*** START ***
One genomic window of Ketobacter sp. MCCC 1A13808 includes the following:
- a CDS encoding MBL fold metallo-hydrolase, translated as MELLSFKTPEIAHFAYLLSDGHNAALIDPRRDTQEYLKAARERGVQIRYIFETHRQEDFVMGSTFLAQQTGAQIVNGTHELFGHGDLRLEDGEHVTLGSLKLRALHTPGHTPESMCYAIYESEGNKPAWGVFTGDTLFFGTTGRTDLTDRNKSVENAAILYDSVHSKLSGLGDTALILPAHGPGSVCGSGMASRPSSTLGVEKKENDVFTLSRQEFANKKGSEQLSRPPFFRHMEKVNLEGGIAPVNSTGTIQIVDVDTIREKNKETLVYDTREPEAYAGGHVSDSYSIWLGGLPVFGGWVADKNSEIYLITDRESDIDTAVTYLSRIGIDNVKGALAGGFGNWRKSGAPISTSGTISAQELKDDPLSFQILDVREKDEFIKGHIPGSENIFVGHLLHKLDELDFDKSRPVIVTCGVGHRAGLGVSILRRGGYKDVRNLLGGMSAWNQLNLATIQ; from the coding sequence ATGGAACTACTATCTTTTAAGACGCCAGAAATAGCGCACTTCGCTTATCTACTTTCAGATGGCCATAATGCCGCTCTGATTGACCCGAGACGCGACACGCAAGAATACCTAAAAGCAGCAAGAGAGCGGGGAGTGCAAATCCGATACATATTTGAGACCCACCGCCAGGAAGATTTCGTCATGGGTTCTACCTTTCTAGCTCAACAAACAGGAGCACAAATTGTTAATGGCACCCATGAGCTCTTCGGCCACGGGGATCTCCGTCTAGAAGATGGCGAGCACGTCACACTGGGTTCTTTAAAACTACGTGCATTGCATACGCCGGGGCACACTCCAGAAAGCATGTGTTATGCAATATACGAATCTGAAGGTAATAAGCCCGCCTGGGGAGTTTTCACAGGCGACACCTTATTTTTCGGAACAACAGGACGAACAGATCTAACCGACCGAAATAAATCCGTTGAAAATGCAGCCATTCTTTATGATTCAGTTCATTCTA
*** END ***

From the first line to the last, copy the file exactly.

One genomic window of Ketobacter sp. MCCC 1A13808 includes the following:
- a CDS encoding MBL fold metallo-hydrolase, translated as MELLSFKTPEIAHFAYLLSDGHNAALIDPRRDTQEYLKAARERGVQIRYIFETHRQEDFVMGSTFLAQQTGAQIVNGTHELFGHGDLRLEDGEHVTLGSLKLRALHTPGHTPESMCYAIYESEGNKPAWGVFTGDTLFFGTTGRTDLTDRNKSVENAAILYDSVHSKLSGLGDTALILPAHGPGSVCGSGMASRPSSTLGVEKKENDVFTLSRQEFANKKGSEQLSRPPFFRHMEKVNLEGGIAPVNSTGTIQIVDVDTIREKNKETLVYDTREPEAYAGGHVSDSYSIWLGGLPVFGGWVADKNSEIYLITDRESDIDTAVTYLSRIGIDNVKGALAGGFGNWRKSGAPISTSGTISAQELKDDPLSFQILDVREKDEFIKGHIPGSENIFVGHLLHKLDELDFDKSRPVIVTCGVGHRAGLGVSILRRGGYKDVRNLLGGMSAWNQLNLATIQ; from the coding sequence ATGGAACTACTATCTTTTAAGACGCCAGAAATAGCGCACTTCGCTTATCTACTTTCAGATGGCCATAATGCCGCTCTGATTGACCCGAGACGCGACACGCAAGAATACCTAAAAGCAGCAAGAGAGCGGGGAGTGCAAATCCGATACATATTTGAGACCCACCGCCAGGAAGATTTCGTCATGGGTTCTACCTTTCTAGCTCAACAAACAGGAGCACAAATTGTTAATGGCACCCATGAGCTCTTCGGCCACGGGGATCTCCGTCTAGAAGATGGCGAGCACGTCACACTGGGTTCTTTAAAACTACGTGCATTGCATACGCCGGGGCACACTCCAGAAAGCATGTGTTATGCAATATACGAATCTGAAGGTAATAAGCCCGCCTGGGGAGTTTTCACAGGCGACACCTTATTTTTCGGAACAACAGGACGAACAGATCTAACCGACCGAAATAAATCCGTTGAAAATGCAGCCATTCTTTATGATTCAGTTCATTCTA